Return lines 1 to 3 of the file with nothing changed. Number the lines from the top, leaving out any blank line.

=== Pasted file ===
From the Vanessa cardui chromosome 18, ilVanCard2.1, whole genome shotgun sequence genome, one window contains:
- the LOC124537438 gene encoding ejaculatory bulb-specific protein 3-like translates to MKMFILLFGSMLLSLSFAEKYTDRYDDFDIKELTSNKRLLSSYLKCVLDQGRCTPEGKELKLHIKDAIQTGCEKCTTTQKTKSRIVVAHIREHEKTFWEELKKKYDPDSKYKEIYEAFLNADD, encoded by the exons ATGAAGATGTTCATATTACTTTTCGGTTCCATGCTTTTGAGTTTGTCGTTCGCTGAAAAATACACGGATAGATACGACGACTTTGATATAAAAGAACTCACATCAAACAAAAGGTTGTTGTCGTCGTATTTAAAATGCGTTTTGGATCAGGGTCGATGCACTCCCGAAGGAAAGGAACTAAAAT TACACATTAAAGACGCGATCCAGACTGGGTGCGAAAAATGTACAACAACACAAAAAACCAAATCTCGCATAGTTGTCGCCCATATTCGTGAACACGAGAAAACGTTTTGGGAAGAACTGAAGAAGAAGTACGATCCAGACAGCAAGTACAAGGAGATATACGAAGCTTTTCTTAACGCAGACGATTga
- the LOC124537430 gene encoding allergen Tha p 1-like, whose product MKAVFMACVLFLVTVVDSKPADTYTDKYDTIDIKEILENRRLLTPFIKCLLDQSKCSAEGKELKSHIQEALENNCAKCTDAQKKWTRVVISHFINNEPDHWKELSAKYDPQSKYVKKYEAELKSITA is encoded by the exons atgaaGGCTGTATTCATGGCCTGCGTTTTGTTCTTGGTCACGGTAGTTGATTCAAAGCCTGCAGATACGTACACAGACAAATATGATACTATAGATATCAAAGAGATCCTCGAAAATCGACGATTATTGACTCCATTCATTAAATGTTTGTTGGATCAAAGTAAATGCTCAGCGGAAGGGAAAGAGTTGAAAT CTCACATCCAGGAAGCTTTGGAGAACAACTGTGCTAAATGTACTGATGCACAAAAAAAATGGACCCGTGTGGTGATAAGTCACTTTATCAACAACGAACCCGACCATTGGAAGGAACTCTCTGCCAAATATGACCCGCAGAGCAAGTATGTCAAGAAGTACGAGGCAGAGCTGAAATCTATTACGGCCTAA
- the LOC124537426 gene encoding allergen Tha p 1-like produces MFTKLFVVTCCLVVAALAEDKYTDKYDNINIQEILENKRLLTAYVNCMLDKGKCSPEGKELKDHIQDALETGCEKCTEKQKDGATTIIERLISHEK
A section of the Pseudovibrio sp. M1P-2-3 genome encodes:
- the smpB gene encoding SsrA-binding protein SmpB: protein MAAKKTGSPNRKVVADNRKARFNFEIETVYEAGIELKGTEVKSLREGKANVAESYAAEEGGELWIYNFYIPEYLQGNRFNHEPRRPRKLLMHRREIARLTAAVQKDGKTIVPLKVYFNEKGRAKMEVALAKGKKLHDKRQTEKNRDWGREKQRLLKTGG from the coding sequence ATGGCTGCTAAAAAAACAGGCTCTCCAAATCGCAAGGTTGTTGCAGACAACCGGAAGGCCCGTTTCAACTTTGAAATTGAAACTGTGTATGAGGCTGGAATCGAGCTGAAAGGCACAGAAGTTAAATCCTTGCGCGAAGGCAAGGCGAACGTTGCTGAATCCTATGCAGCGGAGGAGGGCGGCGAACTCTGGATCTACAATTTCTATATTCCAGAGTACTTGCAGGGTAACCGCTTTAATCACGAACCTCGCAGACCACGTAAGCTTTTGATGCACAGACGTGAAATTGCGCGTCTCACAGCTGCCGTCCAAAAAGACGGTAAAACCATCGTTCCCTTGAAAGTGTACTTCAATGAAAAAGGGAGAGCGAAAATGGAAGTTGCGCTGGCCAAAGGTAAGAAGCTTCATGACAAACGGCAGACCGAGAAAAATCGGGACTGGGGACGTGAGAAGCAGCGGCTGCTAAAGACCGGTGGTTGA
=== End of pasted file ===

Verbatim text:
From the Vanessa cardui chromosome 18, ilVanCard2.1, whole genome shotgun sequence genome, one window contains:
- the LOC124537438 gene encoding ejaculatory bulb-specific protein 3-like translates to MKMFILLFGSMLLSLSFAEKYTDRYDDFDIKELTSNKRLLSSYLKCVLDQGRCTPEGKELKLHIKDAIQTGCEKCTTTQKTKSRIVVAHIREHEKTFWEELKKKYDPDSKYKEIYEAFLNADD, encoded by the exons ATGAAGATGTTCATATTACTTTTCGGTTCCATGCTTTTGAGTTTGTCGTTCGCTGAAAAATACACGGATAGATACGACGACTTTGATATAAAAGAACTCACATCAAACAAAAGGTTGTTGTCGTCGTATTTAAAATGCGTTTTGGATCAGGGTCGATGCACTCCCGAAGGAAAGGAACTAAAAT TACACATTAAAGACGCGATCCAGACTGGGTGCGAAAAATGTACAACAACACAAAAAACCAAATCTCGCATAGTTGTCGCCCATATTCGTGAACACGAGAAAACGTTTTGGGAAGAACTGAAGAAGAAGTACGATCCAGACAGCAAGTACAAGGAGATATACGAAGCTTTTCTTAACGCAGACGATTga
- the LOC124537430 gene encoding allergen Tha p 1-like, whose product MKAVFMACVLFLVTVVDSKPADTYTDKYDTIDIKEILENRRLLTPFIKCLLDQSKCSAEGKELKSHIQEALENNCAKCTDAQKKWTRVVISHFINNEPDHWKELSAKYDPQSKYVKKYEAELKSITA is encoded by the exons atgaaGGCTGTATTCATGGCCTGCGTTTTGTTCTTGGTCACGGTAGTTGATTCAAAGCCTGCAGATACGTACACAGACAAATATGATACTATAGATATCAAAGAGATCCTCGAAAATCGACGATTATTGACTCCATTCATTAAATGTTTGTTGGATCAAAGTAAATGCTCAGCGGAAGGGAAAGAGTTGAAAT CTCACATCCAGGAAGCTTTGGAGAACAACTGTGCTAAATGTACTGATGCACAAAAAAAATGGACCCGTGTGGTGATAAGTCACTTTATCAACAACGAACCCGACCATTGGAAGGAACTCTCTGCCAAATATGACCCGCAGAGCAAGTATGTCAAGAAGTACGAGGCAGAGCTGAAATCTATTACGGCCTAA